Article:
fischertechnik Robotics in Action: How-to Guide

kristielAll Topics, fischertechnik

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This week our amazing interns worked with many fischertechnik robotics kits. If you haven’t heard of them, fischertechnik is a company provides robotics kits for students of all ages to learn how the things around them actually work. The 3 different models that we built at Studica this week were:

  1. Pinball machine
  2. Ball Obstacle Course from the New ROBO TX ElectroPneumatic Kit
  3. Robo TX Explorer

The Robo TX Explorer was an extraordinary robot model with a variety of motors and sensors.  With these extras it required more programming than we had originally anticipated.  We needed to include the various sensors on the robot such as the ultrasonic, colour sensor, and line sensor. All of the programming was done through the use of RoboPro which is a Graphical Programming Language.

The Asteroid AG5 Challenge 
This challenge is very similar to the FLL challenge but with the use of fischertechnik products and software.  The robot is to start off at one of the bases in the corner of the border and is to then travel towards the specified purple spots without going over the obstacle which is the brown surface.  Plus, there are the power zones which are spread out around the board these zones could either increase or decrease the power to the motors of the robot.

Programming the robot to drive through the obstacle course was tough.  We began by trying to program the drive to maneuver through the mat by using a time delay.  This method was really just trial and error, determining how long it would take for the robot to reach a certain destination.  After having estimated the time we would run the robot and see if it would make it to the objective.  As we explored this method we realized that it produced very poor results and that an increase or decrease in the power supplied to the micro controller would lead to the robot taking less or more time to reach the objective than we had specified in the program.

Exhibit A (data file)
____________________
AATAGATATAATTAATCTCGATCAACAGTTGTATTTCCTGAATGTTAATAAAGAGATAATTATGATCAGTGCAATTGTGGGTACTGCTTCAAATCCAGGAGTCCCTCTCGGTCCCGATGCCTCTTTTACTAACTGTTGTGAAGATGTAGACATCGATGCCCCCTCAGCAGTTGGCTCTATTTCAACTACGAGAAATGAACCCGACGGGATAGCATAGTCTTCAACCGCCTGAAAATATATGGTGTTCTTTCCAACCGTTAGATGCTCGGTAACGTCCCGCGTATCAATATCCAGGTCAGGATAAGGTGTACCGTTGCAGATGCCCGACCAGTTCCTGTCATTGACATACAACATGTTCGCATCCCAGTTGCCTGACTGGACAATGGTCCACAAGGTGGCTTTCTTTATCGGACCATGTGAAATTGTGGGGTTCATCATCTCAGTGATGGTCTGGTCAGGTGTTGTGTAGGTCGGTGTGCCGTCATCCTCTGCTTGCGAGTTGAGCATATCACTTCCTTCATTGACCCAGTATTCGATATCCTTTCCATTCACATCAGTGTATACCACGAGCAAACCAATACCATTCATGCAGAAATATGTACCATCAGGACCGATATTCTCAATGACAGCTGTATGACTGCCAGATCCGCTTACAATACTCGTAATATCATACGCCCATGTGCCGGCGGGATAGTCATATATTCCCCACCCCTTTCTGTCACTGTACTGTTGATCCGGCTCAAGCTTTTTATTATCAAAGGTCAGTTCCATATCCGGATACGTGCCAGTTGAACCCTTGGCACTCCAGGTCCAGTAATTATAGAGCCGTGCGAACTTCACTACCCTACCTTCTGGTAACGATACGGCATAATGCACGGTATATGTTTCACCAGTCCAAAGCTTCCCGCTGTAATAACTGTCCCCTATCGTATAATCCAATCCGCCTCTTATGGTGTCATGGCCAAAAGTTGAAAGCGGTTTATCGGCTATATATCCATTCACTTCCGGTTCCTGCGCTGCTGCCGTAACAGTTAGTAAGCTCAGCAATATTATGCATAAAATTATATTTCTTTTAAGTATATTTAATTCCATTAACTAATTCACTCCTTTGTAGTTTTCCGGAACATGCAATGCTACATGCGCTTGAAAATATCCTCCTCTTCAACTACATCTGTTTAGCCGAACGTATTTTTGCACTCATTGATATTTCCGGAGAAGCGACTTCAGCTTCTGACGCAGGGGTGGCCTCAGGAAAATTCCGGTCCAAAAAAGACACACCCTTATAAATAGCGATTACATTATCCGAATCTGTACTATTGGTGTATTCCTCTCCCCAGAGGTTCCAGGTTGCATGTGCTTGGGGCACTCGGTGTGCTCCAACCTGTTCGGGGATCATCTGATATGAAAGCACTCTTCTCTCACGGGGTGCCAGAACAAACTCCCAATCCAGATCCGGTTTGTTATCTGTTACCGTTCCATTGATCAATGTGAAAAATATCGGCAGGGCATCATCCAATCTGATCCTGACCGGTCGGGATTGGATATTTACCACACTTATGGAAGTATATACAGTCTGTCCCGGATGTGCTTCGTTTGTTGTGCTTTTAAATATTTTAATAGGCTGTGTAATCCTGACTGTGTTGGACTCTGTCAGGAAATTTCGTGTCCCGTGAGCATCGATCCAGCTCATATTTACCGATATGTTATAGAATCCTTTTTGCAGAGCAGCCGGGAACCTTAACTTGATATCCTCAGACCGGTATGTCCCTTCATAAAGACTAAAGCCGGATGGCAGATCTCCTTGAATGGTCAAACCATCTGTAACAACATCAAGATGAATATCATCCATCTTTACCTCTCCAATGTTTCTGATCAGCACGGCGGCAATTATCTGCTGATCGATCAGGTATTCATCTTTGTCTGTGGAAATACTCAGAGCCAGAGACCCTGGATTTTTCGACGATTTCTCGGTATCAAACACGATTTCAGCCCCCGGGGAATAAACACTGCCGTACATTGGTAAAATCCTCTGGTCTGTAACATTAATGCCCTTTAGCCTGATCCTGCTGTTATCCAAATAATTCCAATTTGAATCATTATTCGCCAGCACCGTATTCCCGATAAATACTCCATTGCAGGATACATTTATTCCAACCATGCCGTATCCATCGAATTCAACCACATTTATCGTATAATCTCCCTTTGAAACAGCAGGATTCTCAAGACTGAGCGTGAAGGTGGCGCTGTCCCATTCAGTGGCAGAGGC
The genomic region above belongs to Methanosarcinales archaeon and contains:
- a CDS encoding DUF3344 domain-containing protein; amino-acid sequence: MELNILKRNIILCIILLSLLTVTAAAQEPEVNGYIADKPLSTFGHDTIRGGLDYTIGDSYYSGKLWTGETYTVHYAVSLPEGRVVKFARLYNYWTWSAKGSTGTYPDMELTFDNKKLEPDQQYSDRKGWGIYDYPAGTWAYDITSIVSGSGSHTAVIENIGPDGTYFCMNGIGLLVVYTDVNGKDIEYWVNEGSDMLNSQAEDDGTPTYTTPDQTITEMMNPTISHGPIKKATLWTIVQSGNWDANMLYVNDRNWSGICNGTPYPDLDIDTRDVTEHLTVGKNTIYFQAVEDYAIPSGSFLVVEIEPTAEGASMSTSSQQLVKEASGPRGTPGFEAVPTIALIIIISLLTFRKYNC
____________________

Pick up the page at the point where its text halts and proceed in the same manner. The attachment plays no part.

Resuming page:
Then we decided to begin incorporating some sensors.  We began to use the ultrasonic sensor and found that it was very useful; being able to specify a certain distance that is to be traveled as opposed to the time of travel allowed for the robot to produce the same results regardless of low or high power supplies.  It also allowed us to be more accurate with our movements.  With the awesome results displayed by using the ultrasonic we decided to use it throughout the rest of the program.  How it works is that we have the mat placed inside of a rectangular box with boundaries and the distance to be traveled is determined by the distance from the current position of the robot to the boundary directly ahead of the sensor.  We then place the robot in the new position we want it to go to and check the ultrasonic readings from there.  Within the program we have an analog branch set to distance sensor and would then specify what distance should be sensed by the ultrasonic from where it would carry on to the next part of the program; that would be the condition. If the condition is false then it would run through a subprogram until the condition is met.

We also built the Ball Obstacle Course from the ElectroPneumatic Kit.  It was easy to build because the lowest age required to build this was 10 years old and the programming was straightforward. The two kits are meant to be automatic so, with the vacuum arm we decided to turn the base of the arm to the location of ball using phototransistors at each of the end points of the course to tell the arm where to turn and pick up the ball.

I did have a few problems with the ball obstacle course. First, I had problems with the arm going down too fast on the ball causing the ball to jump out of the arm.  We did a temporary fix by adding tension to the arm using a rubber band causing the arm to drop much slower to catch the ball.  Second, I had problems with the amount of suction given by the pneumatic pumps. The suction given was not enough to lift the ball so we tried adding 2 pneumatic cylinders to increase the power of the suction but that only held the ball for a second.

Next was the Pinball machine.  It was a lot simpler than the explorer.  Assembling the machine was very straight forward and had no issues at all.  By the time I had completed assembling the machine it looked amazing.  Programming the machine was also very easy when compared to the robot.  It took no more than 10 minutes to create a simple program that would run the machine.  There were two switches that would trigger either the left or the right flipper which were controlled by the pneumatic pistons connecting back to the air compressor. And we had a photo transistor which was set up at the bottom of the pinball machine where the ball would go if the flippers missed the ball. As the ball passes through it would block the light to the photo transistor notifying the controller that the ball had gone through and that the player had lost.

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